http://archive.org/stream/classicalpapers00earlgoog/classica...
"The treatment of antistrophic verbal responsion by Dr J. H. H.
Schmidt {Griechische Metrik, § 27) was next examined. Dr
Schmidt, while denying to the Greek poets rhyme in the modern
sense (what have frequently been treated as rh)mies in classic Greek
being, from his point of view, rhetorical rather than poetical phe-
nomena, or even due to the exigencies of expression), emphasizes
the existence of what he terms Strophenreime (strophic rhymes). "



--------------------------------------------------
Note added at 21 hrs (2014-10-02 07:52:21 GMT)
--------------------------------------------------

To elucidate the wider ("parole") sense of "propos", according to Le Grand Robert:

"Paroles dites au sujet de qqn. ou de qqch., mots échangés, prononcés au cours d'une conversation. Par ext. Phrase, texte écrit. ➙ Discours, parole, phrase (supra cit. 15). Échange de propos. ➙ Conversation, entretien. Les propos d'un personnage de roman, d'une pièce de théâtre (→ Nombre, cit. 28). Vivacité dans les propos. De propos en propos (→ De fil en aiguille*, cit. 11). Répéter un propos inutile (→ Opportunité, cit. 2). Propos en l'air. ➙ Bruit. ...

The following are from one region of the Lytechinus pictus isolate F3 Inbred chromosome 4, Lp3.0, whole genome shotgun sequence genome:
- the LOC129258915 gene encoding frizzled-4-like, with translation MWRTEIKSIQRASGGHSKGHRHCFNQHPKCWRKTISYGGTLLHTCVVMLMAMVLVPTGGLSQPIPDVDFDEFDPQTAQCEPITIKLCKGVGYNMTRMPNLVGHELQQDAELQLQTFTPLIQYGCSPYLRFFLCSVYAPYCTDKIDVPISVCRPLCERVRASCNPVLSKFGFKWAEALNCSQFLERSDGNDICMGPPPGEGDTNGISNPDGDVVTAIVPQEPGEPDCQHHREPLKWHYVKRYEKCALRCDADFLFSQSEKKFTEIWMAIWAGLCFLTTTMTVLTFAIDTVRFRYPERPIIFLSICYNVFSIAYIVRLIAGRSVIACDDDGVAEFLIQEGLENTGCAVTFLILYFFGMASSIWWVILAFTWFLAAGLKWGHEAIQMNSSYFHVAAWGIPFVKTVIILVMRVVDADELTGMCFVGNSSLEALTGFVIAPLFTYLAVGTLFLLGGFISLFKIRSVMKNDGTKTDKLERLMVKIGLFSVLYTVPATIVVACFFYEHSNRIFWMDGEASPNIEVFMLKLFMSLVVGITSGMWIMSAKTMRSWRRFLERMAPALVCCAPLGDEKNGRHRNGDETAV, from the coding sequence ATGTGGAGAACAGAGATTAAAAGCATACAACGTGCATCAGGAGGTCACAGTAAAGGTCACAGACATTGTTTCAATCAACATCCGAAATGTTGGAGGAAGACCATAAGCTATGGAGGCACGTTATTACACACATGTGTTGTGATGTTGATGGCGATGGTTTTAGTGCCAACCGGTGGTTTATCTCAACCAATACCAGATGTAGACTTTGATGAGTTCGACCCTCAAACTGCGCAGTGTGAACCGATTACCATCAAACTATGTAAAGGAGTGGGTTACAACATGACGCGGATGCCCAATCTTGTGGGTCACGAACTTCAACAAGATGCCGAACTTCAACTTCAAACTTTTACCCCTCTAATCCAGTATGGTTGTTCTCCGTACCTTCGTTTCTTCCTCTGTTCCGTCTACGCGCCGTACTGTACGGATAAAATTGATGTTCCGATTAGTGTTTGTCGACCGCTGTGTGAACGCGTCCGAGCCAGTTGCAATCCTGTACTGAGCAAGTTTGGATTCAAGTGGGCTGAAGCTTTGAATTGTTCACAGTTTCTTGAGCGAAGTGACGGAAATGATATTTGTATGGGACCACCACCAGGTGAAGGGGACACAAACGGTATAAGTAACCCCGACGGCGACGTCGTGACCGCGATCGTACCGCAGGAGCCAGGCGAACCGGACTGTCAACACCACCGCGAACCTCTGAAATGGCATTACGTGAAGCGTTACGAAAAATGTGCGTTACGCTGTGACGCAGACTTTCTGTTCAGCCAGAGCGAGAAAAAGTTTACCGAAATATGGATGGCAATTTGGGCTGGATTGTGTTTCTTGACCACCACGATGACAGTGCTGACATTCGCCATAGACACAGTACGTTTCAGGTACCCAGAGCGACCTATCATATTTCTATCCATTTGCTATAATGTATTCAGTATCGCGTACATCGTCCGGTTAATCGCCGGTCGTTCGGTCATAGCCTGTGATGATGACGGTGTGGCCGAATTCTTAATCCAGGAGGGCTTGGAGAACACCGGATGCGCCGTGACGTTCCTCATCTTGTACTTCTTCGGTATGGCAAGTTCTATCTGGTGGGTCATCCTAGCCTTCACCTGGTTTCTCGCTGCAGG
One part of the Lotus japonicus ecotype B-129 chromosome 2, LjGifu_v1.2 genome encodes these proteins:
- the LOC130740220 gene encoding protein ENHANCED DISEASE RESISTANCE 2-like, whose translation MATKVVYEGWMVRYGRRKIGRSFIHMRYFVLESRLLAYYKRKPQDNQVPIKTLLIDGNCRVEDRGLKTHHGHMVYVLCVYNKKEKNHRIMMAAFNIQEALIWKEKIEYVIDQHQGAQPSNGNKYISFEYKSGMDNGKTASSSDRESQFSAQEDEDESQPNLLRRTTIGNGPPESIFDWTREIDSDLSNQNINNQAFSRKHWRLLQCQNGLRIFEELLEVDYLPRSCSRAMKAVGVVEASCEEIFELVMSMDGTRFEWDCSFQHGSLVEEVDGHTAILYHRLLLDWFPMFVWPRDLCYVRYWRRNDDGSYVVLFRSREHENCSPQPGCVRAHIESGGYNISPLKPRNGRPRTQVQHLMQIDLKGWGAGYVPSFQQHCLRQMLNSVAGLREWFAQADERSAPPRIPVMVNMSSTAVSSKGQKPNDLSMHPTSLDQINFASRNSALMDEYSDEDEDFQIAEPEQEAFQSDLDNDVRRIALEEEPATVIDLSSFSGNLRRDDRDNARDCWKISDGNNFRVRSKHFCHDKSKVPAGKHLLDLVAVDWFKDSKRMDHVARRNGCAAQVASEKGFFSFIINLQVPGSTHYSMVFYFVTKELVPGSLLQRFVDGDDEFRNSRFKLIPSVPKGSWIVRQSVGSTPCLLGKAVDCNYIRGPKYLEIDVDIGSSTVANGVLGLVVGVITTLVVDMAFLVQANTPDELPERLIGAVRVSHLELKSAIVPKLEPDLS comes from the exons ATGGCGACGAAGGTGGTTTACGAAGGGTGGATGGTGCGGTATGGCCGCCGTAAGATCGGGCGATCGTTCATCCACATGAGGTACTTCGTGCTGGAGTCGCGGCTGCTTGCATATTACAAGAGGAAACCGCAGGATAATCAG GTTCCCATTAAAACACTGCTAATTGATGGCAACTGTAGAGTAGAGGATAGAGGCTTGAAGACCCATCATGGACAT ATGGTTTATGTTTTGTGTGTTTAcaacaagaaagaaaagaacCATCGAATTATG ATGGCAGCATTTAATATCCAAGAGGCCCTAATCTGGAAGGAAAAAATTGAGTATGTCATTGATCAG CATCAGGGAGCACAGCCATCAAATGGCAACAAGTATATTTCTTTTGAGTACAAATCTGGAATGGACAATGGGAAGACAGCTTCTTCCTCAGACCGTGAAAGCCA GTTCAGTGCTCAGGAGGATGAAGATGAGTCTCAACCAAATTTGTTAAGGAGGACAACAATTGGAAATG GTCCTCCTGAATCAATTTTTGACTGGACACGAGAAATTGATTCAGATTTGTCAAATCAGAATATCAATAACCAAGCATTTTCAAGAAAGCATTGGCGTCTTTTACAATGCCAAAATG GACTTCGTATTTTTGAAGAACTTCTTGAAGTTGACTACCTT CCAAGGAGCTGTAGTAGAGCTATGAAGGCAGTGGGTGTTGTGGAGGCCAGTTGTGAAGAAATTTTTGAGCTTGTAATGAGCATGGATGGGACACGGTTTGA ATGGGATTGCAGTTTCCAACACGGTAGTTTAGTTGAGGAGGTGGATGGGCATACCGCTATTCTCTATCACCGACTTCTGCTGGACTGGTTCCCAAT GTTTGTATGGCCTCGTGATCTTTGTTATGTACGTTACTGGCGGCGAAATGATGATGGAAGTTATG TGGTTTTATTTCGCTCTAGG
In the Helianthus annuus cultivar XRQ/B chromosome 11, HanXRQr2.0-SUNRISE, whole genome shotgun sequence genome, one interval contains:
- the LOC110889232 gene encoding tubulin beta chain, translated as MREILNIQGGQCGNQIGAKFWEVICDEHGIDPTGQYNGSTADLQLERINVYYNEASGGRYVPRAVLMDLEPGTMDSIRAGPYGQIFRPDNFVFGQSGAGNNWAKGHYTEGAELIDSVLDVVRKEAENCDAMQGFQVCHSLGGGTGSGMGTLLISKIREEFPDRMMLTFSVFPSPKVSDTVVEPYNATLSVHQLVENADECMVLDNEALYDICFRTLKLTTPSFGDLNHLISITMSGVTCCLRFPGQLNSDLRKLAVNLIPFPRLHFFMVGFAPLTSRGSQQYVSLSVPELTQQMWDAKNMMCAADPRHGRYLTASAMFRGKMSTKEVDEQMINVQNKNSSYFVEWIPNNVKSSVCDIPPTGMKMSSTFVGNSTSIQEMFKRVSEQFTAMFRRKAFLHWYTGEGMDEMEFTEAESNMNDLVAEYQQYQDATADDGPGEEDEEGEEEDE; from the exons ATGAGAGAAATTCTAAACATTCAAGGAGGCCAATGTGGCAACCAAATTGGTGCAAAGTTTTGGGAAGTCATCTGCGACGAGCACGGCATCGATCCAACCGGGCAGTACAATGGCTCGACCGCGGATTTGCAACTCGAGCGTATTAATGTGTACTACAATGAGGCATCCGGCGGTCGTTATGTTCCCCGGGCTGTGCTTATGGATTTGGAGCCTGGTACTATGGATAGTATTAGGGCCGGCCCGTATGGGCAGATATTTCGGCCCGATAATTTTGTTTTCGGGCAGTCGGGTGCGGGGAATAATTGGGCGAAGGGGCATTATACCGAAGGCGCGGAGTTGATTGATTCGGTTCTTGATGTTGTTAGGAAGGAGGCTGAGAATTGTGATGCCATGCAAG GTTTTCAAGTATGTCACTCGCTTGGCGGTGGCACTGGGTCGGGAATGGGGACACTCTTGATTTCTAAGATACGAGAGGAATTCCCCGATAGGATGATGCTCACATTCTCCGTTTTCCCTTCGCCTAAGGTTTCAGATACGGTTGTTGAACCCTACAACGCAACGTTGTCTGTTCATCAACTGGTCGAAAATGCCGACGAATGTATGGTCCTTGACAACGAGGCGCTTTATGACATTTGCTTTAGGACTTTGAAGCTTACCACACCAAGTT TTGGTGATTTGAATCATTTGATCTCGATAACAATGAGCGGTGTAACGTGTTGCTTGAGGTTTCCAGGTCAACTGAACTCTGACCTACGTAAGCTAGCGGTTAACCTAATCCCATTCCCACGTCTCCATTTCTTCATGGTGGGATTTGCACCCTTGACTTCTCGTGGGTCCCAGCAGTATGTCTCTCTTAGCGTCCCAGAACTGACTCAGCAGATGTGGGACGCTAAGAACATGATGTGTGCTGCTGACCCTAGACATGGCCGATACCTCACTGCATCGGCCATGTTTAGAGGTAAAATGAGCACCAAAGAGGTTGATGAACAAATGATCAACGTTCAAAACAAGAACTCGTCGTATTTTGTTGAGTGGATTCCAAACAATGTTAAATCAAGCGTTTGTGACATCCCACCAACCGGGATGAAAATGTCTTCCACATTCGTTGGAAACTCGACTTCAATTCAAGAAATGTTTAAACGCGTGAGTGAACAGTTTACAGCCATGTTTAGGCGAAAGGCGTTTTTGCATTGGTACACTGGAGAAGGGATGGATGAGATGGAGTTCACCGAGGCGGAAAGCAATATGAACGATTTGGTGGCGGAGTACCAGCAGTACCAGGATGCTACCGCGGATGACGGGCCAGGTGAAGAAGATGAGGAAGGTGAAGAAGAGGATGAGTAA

" ... Ling. Ce qu'on dit de qqch. (appelé le thème). ➙ Prédicat, 1. thème."

B D Finch
France
Local time: 12:19
Works in field
Native speaker of: Native in EnglishEnglish
PRO pts in category: 10